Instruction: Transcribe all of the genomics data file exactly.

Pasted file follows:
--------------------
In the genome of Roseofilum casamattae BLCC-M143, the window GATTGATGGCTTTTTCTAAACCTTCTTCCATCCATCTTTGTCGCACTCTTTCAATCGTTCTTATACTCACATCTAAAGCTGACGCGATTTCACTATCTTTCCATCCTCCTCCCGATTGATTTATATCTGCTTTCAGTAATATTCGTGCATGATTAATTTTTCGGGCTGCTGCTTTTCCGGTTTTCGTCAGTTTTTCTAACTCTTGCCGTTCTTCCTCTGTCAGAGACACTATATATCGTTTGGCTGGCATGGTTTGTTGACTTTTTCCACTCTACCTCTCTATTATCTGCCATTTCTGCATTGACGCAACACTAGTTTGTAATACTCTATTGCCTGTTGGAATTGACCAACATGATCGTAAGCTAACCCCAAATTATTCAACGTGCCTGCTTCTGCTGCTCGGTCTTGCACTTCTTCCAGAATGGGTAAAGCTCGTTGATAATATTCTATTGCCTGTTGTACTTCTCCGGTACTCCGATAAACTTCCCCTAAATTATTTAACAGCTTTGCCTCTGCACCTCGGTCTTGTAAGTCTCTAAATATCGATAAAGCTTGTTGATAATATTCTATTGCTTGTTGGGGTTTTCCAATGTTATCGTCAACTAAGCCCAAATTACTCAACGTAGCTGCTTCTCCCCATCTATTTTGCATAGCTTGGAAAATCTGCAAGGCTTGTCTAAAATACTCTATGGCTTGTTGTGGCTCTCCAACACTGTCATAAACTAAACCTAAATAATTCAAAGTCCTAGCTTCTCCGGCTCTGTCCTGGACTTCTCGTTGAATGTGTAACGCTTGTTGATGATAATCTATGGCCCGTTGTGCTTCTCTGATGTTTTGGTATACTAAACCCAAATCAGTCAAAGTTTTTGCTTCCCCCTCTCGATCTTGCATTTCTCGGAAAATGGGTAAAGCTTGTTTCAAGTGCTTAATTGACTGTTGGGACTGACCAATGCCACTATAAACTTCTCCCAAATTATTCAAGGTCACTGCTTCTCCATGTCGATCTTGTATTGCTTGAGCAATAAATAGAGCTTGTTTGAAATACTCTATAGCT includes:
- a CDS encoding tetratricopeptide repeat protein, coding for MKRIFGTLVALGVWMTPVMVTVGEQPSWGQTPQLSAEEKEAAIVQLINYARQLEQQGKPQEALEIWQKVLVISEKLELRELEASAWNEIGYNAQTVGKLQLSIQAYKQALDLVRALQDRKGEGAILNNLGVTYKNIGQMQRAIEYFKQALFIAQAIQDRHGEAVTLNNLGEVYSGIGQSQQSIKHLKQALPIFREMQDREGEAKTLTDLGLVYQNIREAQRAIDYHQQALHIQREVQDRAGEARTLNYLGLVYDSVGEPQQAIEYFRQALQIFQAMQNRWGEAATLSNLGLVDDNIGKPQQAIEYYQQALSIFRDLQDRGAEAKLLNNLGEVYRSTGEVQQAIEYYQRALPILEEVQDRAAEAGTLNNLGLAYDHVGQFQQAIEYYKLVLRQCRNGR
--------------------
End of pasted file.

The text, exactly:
In the genome of Roseofilum casamattae BLCC-M143, the window GATTGATGGCTTTTTCTAAACCTTCTTCCATCCATCTTTGTCGCACTCTTTCAATCGTTCTTATACTCACATCTAAAGCTGACGCGATTTCACTATCTTTCCATCCTCCTCCCGATTGATTTATATCTGCTTTCAGTAATATTCGTGCATGATTAATTTTTCGGGCTGCTGCTTTTCCGGTTTTCGTCAGTTTTTCTAACTCTTGCCGTTCTTCCTCTGTCAGAGACACTATATATCGTTTGGCTGGCATGGTTTGTTGACTTTTTCCACTCTACCTCTCTATTATCTGCCATTTCTGCATTGACGCAACACTAGTTTGTAATACTCTATTGCCTGTTGGAATTGACCAACATGATCGTAAGCTAACCCCAAATTATTCAACGTGCCTGCTTCTGCTGCTCGGTCTTGCACTTCTTCCAGAATGGGTAAAGCTCGTTGATAATATTCTATTGCCTGTTGTACTTCTCCGGTACTCCGATAAACTTCCCCTAAATTATTTAACAGCTTTGCCTCTGCACCTCGGTCTTGTAAGTCTCTAAATATCGATAAAGCTTGTTGATAATATTCTATTGCTTGTTGGGGTTTTCCAATGTTATCGTCAACTAAGCCCAAATTACTCAACGTAGCTGCTTCTCCCCATCTATTTTGCATAGCTTGGAAAATCTGCAAGGCTTGTCTAAAATACTCTATGGCTTGTTGTGGCTCTCCAACACTGTCATAAACTAAACCTAAATAATTCAAAGTCCTAGCTTCTCCGGCTCTGTCCTGGACTTCTCGTTGAATGTGTAACGCTTGTTGATGATAATCTATGGCCCGTTGTGCTTCTCTGATGTTTTGGTATACTAAACCCAAATCAGTCAAAGTTTTTGCTTCCCCCTCTCGATCTTGCATTTCTCGGAAAATGGGTAAAGCTTGTTTCAAGTGCTTAATTGACTGTTGGGACTGACCAATGCCACTATAAACTTCTCCCAAATTATTCAAGGTCACTGCTTCTCCATGTCGATCTTGTATTGCTTGAGCAATAAATAGAGCTTGTTTGAAATACTCTATAGCT includes:
- a CDS encoding tetratricopeptide repeat protein, coding for MKRIFGTLVALGVWMTPVMVTVGEQPSWGQTPQLSAEEKEAAIVQLINYARQLEQQGKPQEALEIWQKVLVISEKLELRELEASAWNEIGYNAQTVGKLQLSIQAYKQALDLVRALQDRKGEGAILNNLGVTYKNIGQMQRAIEYFKQALFIAQAIQDRHGEAVTLNNLGEVYSGIGQSQQSIKHLKQALPIFREMQDREGEAKTLTDLGLVYQNIREAQRAIDYHQQALHIQREVQDRAGEARTLNYLGLVYDSVGEPQQAIEYFRQALQIFQAMQNRWGEAATLSNLGLVDDNIGKPQQAIEYYQQALSIFRDLQDRGAEAKLLNNLGEVYRSTGEVQQAIEYYQRALPILEEVQDRAAEAGTLNNLGLAYDHVGQFQQAIEYYKLVLRQCRNGR